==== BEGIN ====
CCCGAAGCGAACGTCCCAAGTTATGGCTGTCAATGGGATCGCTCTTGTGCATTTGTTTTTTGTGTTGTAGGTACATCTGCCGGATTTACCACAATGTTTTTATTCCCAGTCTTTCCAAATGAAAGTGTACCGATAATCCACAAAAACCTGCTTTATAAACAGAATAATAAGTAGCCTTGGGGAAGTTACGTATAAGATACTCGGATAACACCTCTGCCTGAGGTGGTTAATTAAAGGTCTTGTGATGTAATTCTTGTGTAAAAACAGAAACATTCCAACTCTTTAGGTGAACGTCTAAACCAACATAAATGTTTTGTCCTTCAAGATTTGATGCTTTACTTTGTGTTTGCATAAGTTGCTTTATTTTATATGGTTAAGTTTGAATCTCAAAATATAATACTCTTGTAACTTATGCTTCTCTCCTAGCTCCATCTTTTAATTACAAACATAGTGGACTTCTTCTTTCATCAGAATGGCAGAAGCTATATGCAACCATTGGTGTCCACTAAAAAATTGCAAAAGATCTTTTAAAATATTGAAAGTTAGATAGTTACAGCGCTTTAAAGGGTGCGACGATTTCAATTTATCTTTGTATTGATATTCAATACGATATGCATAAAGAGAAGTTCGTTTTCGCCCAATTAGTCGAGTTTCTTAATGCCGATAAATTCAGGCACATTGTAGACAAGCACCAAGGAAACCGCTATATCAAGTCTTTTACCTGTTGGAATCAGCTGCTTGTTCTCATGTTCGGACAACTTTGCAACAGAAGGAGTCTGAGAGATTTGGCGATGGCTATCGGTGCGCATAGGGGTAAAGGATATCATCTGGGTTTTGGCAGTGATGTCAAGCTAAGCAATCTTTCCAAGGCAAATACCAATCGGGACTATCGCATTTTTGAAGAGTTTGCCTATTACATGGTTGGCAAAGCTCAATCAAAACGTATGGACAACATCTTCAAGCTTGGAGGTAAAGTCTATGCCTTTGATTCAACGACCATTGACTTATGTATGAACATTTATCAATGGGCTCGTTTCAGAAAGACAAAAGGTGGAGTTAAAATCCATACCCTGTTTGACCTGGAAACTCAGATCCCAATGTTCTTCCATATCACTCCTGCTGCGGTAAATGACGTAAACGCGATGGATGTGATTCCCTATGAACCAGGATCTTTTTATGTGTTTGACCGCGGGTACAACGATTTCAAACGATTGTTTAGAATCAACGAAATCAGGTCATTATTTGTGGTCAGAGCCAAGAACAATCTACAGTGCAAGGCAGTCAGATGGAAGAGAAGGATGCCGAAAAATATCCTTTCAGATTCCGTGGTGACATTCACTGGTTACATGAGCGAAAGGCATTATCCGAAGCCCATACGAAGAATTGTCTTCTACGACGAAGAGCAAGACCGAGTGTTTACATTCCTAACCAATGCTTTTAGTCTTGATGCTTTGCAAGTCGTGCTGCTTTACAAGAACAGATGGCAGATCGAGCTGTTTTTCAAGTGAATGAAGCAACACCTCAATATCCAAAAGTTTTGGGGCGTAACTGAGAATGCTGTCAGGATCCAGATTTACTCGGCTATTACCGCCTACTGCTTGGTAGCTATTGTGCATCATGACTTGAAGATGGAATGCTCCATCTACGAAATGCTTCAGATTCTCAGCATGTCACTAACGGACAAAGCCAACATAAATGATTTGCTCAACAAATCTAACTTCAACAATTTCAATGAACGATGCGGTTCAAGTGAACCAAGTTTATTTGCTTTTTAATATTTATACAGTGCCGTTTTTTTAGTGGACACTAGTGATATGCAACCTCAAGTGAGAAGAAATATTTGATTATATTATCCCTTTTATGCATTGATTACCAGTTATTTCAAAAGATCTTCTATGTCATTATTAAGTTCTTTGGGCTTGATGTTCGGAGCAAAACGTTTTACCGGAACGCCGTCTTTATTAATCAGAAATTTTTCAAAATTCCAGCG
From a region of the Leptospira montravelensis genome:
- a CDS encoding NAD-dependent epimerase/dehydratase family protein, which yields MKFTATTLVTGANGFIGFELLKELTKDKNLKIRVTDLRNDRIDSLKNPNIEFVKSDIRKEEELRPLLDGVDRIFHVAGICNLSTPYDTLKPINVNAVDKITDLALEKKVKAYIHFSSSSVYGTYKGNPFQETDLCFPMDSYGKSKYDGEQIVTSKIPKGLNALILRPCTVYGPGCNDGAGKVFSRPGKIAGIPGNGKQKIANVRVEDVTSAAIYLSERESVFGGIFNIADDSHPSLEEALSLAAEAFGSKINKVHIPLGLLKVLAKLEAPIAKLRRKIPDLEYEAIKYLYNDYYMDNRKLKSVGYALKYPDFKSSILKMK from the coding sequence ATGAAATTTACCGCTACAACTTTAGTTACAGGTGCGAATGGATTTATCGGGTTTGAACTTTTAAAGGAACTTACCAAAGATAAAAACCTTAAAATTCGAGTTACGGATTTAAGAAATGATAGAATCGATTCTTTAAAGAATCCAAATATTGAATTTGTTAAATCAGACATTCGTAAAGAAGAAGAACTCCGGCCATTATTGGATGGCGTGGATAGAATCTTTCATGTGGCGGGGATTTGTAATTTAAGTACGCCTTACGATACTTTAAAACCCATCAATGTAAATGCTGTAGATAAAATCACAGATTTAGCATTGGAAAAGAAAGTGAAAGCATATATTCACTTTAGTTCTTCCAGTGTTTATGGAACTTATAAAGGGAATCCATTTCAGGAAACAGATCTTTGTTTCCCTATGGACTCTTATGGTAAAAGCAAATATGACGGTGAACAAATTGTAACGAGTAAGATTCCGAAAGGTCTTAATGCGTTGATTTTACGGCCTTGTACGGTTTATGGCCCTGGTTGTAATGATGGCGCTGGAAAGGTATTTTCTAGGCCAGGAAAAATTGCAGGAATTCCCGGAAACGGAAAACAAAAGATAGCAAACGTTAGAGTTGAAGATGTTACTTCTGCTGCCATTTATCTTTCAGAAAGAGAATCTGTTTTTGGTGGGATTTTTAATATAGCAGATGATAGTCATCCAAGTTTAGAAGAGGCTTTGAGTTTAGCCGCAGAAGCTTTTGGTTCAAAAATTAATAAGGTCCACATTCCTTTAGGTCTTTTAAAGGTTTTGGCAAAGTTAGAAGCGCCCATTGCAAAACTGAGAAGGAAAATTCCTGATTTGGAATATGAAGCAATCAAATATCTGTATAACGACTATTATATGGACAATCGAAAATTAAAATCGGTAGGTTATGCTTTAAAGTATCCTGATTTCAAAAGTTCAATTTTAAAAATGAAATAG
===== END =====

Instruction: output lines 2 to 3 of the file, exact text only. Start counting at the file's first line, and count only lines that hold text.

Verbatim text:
From a region of the Leptospira montravelensis genome:
- a CDS encoding NAD-dependent epimerase/dehydratase family protein, which yields MKFTATTLVTGANGFIGFELLKELTKDKNLKIRVTDLRNDRIDSLKNPNIEFVKSDIRKEEELRPLLDGVDRIFHVAGICNLSTPYDTLKPINVNAVDKITDLALEKKVKAYIHFSSSSVYGTYKGNPFQETDLCFPMDSYGKSKYDGEQIVTSKIPKGLNALILRPCTVYGPGCNDGAGKVFSRPGKIAGIPGNGKQKIANVRVEDVTSAAIYLSERESVFGGIFNIADDSHPSLEEALSLAAEAFGSKINKVHIPLGLLKVLAKLEAPIAKLRRKIPDLEYEAIKYLYNDYYMDNRKLKSVGYALKYPDFKSSILKMK from the coding sequence ATGAAATTTACCGCTACAACTTTAGTTACAGGTGCGAATGGATTTATCGGGTTTGAACTTTTAAAGGAACTTACCAAAGATAAAAACCTTAAAATTCGAGTTACGGATTTAAGAAATGATAGAATCGATTCTTTAAAGAATCCAAATATTGAATTTGTTAAATCAGACATTCGTAAAGAAGAAGAACTCCGGCCATTATTGGATGGCGTGGATAGAATCTTTCATGTGGCGGGGATTTGTAATTTAAGTACGCCTTACGATACTTTAAAACCCATCAATGTAAATGCTGTAGATAAAATCACAGATTTAGCATTGGAAAAGAAAGTGAAAGCATATATTCACTTTAGTTCTTCCAGTGTTTATGGAACTTATAAAGGGAATCCATTTCAGGAAACAGATCTTTGTTTCCCTATGGACTCTTATGGTAAAAGCAAATATGACGGTGAACAAATTGTAACGAGTAAGATTCCGAAAGGTCTTAATGCGTTGATTTTACGGCCTTGTACGGTTTATGGCCCTGGTTGTAATGATGGCGCTGGAAAGGTATTTTCTAGGCCAGGAAAAATTGCAGGAATTCCCGGAAACGGAAAACAAAAGATAGCAAACGTTAGAGTTGAAGATGTTACTTCTGCTGCCATTTATCTTTCAGAAAGAGAATCTGTTTTTGGTGGGATTTTTAATATAGCAGATGATAGTCATCCAAGTTTAGAAGAGGCTTTGAGTTTAGCCGCAGAAGCTTTTGGTTCAAAAATTAATAAGGTCCACATTCCTTTAGGTCTTTTAAAGGTTTTGGCAAAGTTAGAAGCGCCCATTGCAAAACTGAGAAGGAAAATTCCTGATTTGGAATATGAAGCAATCAAATATCTGTATAACGACTATTATATGGACAATCGAAAATTAAAATCGGTAGGTTATGCTTTAAAGTATCCTGATTTCAAAAGTTCAATTTTAAAAATGAAATAG